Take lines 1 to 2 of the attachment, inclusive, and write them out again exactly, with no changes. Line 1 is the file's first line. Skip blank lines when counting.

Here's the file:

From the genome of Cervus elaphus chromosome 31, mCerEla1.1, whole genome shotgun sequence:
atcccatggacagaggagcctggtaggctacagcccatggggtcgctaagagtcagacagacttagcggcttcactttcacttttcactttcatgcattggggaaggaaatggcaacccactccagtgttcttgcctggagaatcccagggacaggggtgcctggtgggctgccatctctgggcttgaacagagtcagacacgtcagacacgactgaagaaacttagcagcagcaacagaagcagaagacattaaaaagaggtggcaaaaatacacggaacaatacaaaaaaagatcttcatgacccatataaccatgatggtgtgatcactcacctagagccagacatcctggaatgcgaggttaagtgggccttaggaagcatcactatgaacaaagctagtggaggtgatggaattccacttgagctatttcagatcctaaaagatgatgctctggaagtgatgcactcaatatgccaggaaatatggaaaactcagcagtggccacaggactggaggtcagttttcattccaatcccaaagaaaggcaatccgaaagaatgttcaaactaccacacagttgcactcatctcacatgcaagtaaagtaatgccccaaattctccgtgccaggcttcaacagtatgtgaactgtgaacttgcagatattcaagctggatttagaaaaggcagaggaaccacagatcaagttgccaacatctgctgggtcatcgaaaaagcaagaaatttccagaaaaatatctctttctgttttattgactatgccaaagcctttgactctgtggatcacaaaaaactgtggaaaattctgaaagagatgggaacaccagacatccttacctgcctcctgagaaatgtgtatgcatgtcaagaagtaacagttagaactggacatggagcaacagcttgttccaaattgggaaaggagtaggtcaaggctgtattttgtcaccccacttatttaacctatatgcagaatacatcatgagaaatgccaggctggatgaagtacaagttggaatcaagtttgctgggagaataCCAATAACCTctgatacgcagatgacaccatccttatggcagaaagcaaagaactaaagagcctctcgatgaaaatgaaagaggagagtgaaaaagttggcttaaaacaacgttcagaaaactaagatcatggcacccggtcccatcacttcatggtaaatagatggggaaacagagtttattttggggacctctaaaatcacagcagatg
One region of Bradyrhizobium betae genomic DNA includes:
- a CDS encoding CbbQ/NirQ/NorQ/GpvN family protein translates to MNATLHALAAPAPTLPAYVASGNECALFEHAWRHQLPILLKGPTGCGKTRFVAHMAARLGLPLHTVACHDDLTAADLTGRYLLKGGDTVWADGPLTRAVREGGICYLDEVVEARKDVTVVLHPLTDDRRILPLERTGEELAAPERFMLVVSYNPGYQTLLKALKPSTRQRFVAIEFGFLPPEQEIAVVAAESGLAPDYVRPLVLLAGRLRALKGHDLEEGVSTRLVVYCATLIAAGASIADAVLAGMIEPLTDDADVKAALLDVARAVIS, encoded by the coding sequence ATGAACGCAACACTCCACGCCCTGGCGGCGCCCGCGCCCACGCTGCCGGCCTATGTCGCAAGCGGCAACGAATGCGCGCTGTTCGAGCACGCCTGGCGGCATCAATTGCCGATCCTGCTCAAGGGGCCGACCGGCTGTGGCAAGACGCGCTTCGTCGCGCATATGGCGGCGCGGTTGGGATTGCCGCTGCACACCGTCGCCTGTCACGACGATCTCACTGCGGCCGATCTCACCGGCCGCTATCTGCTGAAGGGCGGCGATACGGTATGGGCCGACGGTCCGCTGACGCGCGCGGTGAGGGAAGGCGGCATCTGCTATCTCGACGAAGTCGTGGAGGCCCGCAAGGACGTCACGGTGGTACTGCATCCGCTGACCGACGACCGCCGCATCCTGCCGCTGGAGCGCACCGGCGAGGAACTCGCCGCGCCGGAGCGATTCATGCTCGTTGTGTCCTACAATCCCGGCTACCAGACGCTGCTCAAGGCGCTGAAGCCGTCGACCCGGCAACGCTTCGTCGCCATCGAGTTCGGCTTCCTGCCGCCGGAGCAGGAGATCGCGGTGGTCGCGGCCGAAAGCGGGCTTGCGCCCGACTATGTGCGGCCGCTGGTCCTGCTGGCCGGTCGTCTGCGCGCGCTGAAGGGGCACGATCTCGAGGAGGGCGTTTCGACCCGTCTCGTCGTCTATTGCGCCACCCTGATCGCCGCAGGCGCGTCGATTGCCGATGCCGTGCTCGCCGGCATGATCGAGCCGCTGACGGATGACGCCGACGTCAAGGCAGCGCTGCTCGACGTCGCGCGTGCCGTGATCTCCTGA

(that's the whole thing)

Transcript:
From the genome of Cervus elaphus chromosome 31, mCerEla1.1, whole genome shotgun sequence:
atcccatggacagaggagcctggtaggctacagcccatggggtcgctaagagtcagacagacttagcggcttcactttcacttttcactttcatgcattggggaaggaaatggcaacccactccagtgttcttgcctggagaatcccagggacaggggtgcctggtgggctgccatctctgggcttgaacagagtcagacacgtcagacacgactgaagaaacttagcagcagcaacagaagcagaagacattaaaaagaggtggcaaaaatacacggaacaatacaaaaaaagatcttcatgacccatataaccatgatggtgtgatcactcacctagagccagacatcctggaatgcgaggttaagtgggccttaggaagcatcactatgaacaaagctagtggaggtgatggaattccacttgagctatttcagatcctaaaagatgatgctctggaagtgatgcactcaatatgccaggaaatatggaaaactcagcagtggccacaggactggaggtcagttttcattccaatcccaaagaaaggcaatccgaaagaatgttcaaactaccacacagttgcactcatctcacatgcaagtaaagtaatgccccaaattctccgtgccaggcttcaacagtatgtgaactgtgaacttgcagatattcaagctggatttagaaaaggcagaggaaccacagatcaagttgccaacatctgctgggtcatcgaaaaagcaagaaatttccagaaaaatatctctttctgttttattgactatgccaaagcctttgactctgtggatcacaaaaaactgtggaaaattctgaaagagatgggaacaccagacatccttacctgcctcctgagaaatgtgtatgcatgtcaagaagtaacagttagaactggacatggagcaacagcttgttccaaattgggaaaggagtaggtcaaggctgtattttgtcaccccacttatttaacctatatgcagaatacatcatgagaaatgccaggctggatgaagtacaagttggaatcaagtttgctgggagaataCCAATAACCTctgatacgcagatgacaccatccttatggcagaaagcaaagaactaaagagcctctcgatgaaaatgaaagaggagagtgaaaaagttggcttaaaacaacgttcagaaaactaagatcatggcacccggtcccatcacttcatggtaaatagatggggaaacagagtttattttggggacctctaaaatcacagcagatg